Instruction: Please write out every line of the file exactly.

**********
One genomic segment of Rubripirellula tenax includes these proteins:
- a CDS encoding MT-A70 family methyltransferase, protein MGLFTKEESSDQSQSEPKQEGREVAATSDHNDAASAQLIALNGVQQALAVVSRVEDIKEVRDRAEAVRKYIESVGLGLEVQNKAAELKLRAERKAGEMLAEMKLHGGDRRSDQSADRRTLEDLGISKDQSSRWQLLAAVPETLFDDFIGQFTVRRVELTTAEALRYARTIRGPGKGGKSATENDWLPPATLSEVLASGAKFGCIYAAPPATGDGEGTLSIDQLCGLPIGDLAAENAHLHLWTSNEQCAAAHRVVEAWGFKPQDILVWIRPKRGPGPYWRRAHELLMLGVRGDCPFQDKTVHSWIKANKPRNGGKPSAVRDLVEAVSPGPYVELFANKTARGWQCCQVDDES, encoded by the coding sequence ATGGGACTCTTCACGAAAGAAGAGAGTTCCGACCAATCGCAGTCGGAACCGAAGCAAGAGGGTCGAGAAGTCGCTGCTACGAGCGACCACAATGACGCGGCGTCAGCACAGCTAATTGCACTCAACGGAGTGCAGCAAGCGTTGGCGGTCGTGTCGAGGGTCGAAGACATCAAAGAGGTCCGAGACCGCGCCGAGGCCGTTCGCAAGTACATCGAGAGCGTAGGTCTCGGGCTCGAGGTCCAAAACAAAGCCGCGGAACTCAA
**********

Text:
One genomic segment of Rubripirellula tenax includes these proteins:
- a CDS encoding MT-A70 family methyltransferase, protein MGLFTKEESSDQSQSEPKQEGREVAATSDHNDAASAQLIALNGVQQALAVVSRVEDIKEVRDRAEAVRKYIESVGLGLEVQNKAAELKLRAERKAGEMLAEMKLHGGDRRSDQSADRRTLEDLGISKDQSSRWQLLAAVPETLFDDFIGQFTVRRVELTTAEALRYARTIRGPGKGGKSATENDWLPPATLSEVLASGAKFGCIYAAPPATGDGEGTLSIDQLCGLPIGDLAAENAHLHLWTSNEQCAAAHRVVEAWGFKPQDILVWIRPKRGPGPYWRRAHELLMLGVRGDCPFQDKTVHSWIKANKPRNGGKPSAVRDLVEAVSPGPYVELFANKTARGWQCCQVDDES, encoded by the coding sequence ATGGGACTCTTCACGAAAGAAGAGAGTTCCGACCAATCGCAGTCGGAACCGAAGCAAGAGGGTCGAGAAGTCGCTGCTACGAGCGACCACAATGACGCGGCGTCAGCACAGCTAATTGCACTCAACGGAGTGCAGCAAGCGTTGGCGGTCGTGTCGAGGGTCGAAGACATCAAAGAGGTCCGAGACCGCGCCGAGGCCGTTCGCAAGTACATCGAGAGCGTAGGTCTCGGGCTCGAGGTCCAAAACAAAGCCGCGGAACTCAA